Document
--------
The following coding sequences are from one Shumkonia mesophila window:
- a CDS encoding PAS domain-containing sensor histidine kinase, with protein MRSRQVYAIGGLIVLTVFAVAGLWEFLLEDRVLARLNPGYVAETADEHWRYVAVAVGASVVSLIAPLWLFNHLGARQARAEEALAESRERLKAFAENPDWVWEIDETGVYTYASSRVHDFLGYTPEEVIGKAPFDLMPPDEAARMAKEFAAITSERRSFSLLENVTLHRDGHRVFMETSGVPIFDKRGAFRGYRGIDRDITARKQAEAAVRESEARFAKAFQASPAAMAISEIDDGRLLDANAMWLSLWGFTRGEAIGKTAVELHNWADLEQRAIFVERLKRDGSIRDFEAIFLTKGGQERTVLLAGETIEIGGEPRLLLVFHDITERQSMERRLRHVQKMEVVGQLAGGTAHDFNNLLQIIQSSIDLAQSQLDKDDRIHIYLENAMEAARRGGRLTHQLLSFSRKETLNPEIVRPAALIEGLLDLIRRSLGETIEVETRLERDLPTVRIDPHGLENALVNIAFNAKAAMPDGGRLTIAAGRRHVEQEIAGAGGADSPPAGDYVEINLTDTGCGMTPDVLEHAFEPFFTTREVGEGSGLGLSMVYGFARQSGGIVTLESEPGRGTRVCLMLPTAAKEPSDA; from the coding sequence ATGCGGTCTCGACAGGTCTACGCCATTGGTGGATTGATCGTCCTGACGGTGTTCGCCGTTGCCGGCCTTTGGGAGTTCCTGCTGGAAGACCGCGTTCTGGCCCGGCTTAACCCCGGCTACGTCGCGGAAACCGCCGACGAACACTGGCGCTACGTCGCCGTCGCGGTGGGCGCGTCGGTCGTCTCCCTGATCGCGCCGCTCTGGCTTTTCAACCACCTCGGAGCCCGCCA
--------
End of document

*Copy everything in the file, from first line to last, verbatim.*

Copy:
The following coding sequences are from one Shumkonia mesophila window:
- a CDS encoding PAS domain-containing sensor histidine kinase, with protein MRSRQVYAIGGLIVLTVFAVAGLWEFLLEDRVLARLNPGYVAETADEHWRYVAVAVGASVVSLIAPLWLFNHLGARQARAEEALAESRERLKAFAENPDWVWEIDETGVYTYASSRVHDFLGYTPEEVIGKAPFDLMPPDEAARMAKEFAAITSERRSFSLLENVTLHRDGHRVFMETSGVPIFDKRGAFRGYRGIDRDITARKQAEAAVRESEARFAKAFQASPAAMAISEIDDGRLLDANAMWLSLWGFTRGEAIGKTAVELHNWADLEQRAIFVERLKRDGSIRDFEAIFLTKGGQERTVLLAGETIEIGGEPRLLLVFHDITERQSMERRLRHVQKMEVVGQLAGGTAHDFNNLLQIIQSSIDLAQSQLDKDDRIHIYLENAMEAARRGGRLTHQLLSFSRKETLNPEIVRPAALIEGLLDLIRRSLGETIEVETRLERDLPTVRIDPHGLENALVNIAFNAKAAMPDGGRLTIAAGRRHVEQEIAGAGGADSPPAGDYVEINLTDTGCGMTPDVLEHAFEPFFTTREVGEGSGLGLSMVYGFARQSGGIVTLESEPGRGTRVCLMLPTAAKEPSDA; from the coding sequence ATGCGGTCTCGACAGGTCTACGCCATTGGTGGATTGATCGTCCTGACGGTGTTCGCCGTTGCCGGCCTTTGGGAGTTCCTGCTGGAAGACCGCGTTCTGGCCCGGCTTAACCCCGGCTACGTCGCGGAAACCGCCGACGAACACTGGCGCTACGTCGCCGTCGCGGTGGGCGCGTCGGTCGTCTCCCTGATCGCGCCGCTCTGGCTTTTCAACCACCTCGGAGCCCGCCA